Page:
(Updates with Belgacom comment in fifth paragraph.)
Nov. 24 (Bloomberg) -- Belgacom SA’s Internet-service provider Scarlet can’t be forced by a national court to block users from illegally sharing music and video files, the European Union’s highest court said.
“EU law precludes the imposition of an injunction by a national court which requires an Internet service provider to install a filtering system with a view to preventing the illegal downloading of files,” the EU Court of Justice in Luxembourg said in a statement after today’s ruling.
A Belgian court last year sought the EU tribunal’s guidance on whether forcing an ISP to stop illegal file sharing on its network is in line with the 27-nation bloc’s rules. Belgian music-copyright group Sabam, which represents authors and musicians, started the legal fight over the use of so-called peer-to-peer software for file sharing.
Belgacom, the largest telephone company in Belgium, won antitrust approval to acquire Scarlet in 2008. Scarlet is appealing a June 2007 Belgian court order to “make it impossible” for users to violate copyright laws, saying it would entail breaching customers’ privacy rights.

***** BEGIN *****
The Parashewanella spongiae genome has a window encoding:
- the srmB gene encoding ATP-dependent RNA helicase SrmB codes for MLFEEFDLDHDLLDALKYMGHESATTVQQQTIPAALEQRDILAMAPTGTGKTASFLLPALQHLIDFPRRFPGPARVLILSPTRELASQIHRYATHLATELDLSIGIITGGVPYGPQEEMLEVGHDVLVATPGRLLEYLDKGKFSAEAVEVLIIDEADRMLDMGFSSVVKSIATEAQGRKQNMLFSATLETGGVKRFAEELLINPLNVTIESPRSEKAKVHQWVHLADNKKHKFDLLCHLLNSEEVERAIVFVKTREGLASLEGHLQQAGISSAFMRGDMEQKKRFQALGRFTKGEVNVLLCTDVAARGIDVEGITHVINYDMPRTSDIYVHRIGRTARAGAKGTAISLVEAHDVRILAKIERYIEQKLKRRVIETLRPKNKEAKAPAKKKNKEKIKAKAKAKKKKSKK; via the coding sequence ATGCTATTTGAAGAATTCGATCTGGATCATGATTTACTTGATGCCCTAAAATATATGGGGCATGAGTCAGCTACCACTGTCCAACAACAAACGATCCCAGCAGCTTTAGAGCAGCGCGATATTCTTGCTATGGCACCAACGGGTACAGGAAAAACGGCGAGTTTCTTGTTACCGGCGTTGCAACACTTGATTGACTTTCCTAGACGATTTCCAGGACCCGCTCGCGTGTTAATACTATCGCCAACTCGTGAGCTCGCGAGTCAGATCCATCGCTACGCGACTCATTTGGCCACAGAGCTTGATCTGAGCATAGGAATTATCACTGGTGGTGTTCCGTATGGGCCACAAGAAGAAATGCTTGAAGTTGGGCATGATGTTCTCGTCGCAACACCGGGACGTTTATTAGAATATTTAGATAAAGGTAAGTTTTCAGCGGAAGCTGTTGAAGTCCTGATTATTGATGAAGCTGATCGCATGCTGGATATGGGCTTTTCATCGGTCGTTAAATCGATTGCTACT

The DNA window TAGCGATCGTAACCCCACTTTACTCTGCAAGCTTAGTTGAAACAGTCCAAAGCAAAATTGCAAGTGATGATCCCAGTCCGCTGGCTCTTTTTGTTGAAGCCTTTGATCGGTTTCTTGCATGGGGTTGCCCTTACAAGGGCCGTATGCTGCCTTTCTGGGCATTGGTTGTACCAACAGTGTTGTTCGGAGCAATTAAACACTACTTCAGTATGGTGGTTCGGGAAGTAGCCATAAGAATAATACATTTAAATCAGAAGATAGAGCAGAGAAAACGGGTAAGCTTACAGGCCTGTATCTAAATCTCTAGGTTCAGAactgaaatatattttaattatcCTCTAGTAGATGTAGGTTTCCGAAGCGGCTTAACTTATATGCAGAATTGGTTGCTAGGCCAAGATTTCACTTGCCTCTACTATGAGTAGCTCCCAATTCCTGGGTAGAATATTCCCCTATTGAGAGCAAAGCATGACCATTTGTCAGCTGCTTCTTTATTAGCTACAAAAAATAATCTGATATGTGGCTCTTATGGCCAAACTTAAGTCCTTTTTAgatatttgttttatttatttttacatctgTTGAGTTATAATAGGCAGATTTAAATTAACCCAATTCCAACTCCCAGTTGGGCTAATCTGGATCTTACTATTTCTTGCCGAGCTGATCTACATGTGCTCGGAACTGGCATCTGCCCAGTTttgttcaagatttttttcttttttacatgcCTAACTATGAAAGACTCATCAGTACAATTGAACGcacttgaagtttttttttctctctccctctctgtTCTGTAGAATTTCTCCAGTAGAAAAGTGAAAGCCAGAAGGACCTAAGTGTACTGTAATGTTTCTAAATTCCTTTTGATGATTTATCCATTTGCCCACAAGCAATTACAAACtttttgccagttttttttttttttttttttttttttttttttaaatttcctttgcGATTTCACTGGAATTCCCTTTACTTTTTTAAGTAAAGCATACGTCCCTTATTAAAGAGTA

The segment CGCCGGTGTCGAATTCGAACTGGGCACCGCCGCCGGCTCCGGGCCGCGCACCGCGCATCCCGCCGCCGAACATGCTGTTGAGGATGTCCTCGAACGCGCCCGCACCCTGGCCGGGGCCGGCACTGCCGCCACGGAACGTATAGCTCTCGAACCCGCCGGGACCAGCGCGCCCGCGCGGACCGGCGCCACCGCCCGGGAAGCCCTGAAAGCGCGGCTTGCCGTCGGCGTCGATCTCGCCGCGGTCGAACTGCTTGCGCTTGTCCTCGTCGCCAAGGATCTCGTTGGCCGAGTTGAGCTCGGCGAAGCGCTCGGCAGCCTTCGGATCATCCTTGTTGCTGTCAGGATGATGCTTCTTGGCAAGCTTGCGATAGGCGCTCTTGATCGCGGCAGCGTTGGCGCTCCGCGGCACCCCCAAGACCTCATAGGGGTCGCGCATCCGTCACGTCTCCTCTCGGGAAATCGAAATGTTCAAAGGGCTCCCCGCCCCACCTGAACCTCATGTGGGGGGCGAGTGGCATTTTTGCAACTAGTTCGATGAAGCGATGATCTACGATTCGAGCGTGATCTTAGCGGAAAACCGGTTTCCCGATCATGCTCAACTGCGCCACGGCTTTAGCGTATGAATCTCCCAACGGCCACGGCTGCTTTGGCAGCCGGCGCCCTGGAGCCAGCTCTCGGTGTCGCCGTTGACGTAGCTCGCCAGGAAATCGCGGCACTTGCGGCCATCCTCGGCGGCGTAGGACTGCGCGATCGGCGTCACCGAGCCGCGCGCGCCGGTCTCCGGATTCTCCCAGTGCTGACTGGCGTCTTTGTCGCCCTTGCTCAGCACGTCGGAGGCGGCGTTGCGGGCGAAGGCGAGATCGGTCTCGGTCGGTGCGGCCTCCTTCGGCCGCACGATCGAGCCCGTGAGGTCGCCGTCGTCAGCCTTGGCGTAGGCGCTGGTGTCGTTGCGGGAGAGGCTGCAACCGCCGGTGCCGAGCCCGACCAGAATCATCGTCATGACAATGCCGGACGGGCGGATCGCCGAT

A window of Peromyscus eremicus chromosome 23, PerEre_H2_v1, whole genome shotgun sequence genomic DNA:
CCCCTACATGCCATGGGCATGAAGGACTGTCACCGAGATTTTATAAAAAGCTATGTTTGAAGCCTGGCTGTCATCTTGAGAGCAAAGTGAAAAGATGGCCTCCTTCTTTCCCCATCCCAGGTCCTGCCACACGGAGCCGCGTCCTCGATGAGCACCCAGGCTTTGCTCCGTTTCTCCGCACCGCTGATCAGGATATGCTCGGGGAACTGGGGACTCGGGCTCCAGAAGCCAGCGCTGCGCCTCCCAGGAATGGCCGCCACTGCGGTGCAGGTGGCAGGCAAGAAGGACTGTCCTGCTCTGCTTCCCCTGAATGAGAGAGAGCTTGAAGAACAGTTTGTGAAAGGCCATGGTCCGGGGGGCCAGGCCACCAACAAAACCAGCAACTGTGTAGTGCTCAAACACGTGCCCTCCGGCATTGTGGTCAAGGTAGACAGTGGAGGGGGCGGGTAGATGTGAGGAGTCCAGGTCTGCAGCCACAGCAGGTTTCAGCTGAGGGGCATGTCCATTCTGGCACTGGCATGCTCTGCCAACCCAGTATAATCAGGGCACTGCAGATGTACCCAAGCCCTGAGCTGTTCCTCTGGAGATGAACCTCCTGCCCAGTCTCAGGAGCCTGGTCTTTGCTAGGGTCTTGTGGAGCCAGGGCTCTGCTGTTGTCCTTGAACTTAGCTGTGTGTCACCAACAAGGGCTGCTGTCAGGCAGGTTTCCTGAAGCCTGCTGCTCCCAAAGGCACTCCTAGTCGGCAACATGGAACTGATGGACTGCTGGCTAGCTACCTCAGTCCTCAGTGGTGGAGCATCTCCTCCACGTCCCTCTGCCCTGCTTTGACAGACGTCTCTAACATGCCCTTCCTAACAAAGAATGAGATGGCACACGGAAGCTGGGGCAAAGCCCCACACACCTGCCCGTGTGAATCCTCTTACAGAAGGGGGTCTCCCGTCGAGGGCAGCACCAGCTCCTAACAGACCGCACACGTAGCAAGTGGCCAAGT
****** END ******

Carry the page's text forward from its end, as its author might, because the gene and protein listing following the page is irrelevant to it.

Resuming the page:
The ruling “underlines the importance of the neutrality of ISPs with regard to the transmission of information, and reiterates that the economic and legal responsibility in the fight against illegal downloading of protected works should not solely be delegated to ISPs,” Belgacom said in an e-mailed statement.
Belgacom and Scarlet “remain concerned about the problem of illegal downloading,” the companies said.
The EU’s top court in 2008 ruled in a case involving Telefonica SA’s Internet unit that ISPs may not have to reveal the identities of customers accused of illegal file sharing. The Belgian court said that ruling “was not sufficient” to settle Scarlet’s appeal.
The court today ruled that while intellectual property owners can seek an injunction against companies such as ISPs whose services are used to breach their rights, an injunction forcing an ISP to install a filtering system that monitors all electronic communications would not be possible.
It would result in “serious infringement of Scarlet’s freedom to conduct its business” which would not strike a fair balance between the right to intellectual property and company’s freedom to do business, the court said.
“This is an important ruling because it does clarify the situation and it is extremely consistent with our own interpretation,” said Chantal Hughes, a spokeswoman for the European Commission in Brussels.
The International Federation of the Phonographic Industry said the ruling “does not affect the forms of ISP cooperation that IFPI advocates, including graduated response and the blocking of rogue websites, which are already being implemented in countries across Europe.”
Today’s case is: C-70/10, Scarlet Extended SA v. Societe Belge des auteurs, compositeurs et editeurs (SABAM).
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